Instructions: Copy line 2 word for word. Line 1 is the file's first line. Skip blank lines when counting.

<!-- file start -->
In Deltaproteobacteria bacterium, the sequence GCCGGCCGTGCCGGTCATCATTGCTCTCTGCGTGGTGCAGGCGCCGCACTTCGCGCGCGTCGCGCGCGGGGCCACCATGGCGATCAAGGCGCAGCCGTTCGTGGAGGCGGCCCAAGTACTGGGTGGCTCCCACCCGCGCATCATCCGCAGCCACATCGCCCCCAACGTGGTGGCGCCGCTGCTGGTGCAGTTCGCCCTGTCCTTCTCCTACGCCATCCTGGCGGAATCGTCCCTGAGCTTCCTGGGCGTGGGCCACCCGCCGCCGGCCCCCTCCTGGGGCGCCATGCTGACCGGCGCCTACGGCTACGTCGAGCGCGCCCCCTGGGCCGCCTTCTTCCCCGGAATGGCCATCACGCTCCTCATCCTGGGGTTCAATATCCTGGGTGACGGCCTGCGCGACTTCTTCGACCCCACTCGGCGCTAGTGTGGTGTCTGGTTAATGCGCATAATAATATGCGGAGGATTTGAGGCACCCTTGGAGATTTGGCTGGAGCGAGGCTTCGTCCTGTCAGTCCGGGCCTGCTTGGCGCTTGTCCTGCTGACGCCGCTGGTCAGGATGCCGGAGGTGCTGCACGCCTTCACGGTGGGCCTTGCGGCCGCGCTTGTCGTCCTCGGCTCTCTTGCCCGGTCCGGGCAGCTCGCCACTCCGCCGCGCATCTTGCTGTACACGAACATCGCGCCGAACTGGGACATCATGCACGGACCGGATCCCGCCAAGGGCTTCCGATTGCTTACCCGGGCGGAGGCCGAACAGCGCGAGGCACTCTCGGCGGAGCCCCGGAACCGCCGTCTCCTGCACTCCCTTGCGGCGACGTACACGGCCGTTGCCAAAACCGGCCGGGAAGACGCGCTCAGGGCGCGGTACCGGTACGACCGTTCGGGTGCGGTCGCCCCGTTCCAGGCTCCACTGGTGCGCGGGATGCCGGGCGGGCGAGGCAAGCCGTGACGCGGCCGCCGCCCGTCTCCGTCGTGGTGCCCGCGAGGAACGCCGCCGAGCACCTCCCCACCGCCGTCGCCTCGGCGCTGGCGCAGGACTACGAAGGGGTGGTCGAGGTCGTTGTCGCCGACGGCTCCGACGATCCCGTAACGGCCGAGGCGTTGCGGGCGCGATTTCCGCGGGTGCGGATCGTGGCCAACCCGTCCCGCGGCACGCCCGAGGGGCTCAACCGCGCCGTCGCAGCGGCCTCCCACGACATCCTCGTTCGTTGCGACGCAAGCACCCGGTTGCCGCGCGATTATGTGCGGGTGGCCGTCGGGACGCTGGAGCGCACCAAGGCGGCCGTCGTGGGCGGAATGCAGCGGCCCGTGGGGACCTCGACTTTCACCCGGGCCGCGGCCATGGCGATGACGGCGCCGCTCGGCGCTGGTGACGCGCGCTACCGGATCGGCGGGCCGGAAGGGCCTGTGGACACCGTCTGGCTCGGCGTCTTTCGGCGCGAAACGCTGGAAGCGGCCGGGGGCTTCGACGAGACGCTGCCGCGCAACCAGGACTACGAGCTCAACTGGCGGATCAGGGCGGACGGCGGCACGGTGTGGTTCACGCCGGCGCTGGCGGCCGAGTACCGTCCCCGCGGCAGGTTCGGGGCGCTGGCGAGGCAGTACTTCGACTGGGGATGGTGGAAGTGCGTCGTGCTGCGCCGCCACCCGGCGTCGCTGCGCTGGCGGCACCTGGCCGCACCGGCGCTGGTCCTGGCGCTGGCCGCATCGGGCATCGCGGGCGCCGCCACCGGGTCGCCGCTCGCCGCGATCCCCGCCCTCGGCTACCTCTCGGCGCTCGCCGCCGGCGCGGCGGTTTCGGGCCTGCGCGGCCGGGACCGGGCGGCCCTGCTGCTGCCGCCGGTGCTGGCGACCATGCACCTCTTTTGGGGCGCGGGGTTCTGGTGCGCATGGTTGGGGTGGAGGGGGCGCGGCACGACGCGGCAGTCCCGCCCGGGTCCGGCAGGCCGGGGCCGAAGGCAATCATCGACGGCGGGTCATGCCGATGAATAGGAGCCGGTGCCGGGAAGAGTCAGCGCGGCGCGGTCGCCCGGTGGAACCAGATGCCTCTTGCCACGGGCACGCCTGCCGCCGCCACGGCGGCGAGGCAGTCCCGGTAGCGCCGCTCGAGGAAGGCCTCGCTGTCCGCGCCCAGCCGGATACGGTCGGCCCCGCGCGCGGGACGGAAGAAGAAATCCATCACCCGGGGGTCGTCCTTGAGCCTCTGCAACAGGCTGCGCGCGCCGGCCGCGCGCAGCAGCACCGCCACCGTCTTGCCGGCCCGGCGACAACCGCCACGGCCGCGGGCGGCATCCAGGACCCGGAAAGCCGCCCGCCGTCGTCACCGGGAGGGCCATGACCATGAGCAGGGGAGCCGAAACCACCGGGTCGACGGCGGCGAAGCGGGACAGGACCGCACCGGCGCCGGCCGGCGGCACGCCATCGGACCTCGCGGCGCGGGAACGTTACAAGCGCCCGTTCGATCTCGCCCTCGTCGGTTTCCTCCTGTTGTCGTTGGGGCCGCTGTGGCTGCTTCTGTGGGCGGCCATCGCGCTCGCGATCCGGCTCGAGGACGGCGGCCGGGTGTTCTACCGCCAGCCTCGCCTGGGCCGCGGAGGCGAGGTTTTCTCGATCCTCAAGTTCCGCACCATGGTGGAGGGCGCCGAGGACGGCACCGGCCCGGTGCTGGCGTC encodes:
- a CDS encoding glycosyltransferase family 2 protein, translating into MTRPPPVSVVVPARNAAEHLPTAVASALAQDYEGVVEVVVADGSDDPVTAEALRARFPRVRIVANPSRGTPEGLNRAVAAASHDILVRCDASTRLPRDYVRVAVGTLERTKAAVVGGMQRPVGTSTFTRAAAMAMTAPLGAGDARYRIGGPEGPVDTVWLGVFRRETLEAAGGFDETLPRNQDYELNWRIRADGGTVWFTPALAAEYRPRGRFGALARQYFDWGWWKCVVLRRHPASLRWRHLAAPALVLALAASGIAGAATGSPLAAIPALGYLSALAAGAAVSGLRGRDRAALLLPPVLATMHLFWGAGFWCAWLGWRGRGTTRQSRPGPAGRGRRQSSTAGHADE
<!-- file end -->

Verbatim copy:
- a CDS encoding glycosyltransferase family 2 protein, translating into MTRPPPVSVVVPARNAAEHLPTAVASALAQDYEGVVEVVVADGSDDPVTAEALRARFPRVRIVANPSRGTPEGLNRAVAAASHDILVRCDASTRLPRDYVRVAVGTLERTKAAVVGGMQRPVGTSTFTRAAAMAMTAPLGAGDARYRIGGPEGPVDTVWLGVFRRETLEAAGGFDETLPRNQDYELNWRIRADGGTVWFTPALAAEYRPRGRFGALARQYFDWGWWKCVVLRRHPASLRWRHLAAPALVLALAASGIAGAATGSPLAAIPALGYLSALAAGAAVSGLRGRDRAALLLPPVLATMHLFWGAGFWCAWLGWRGRGTTRQSRPGPAGRGRRQSSTAGHADE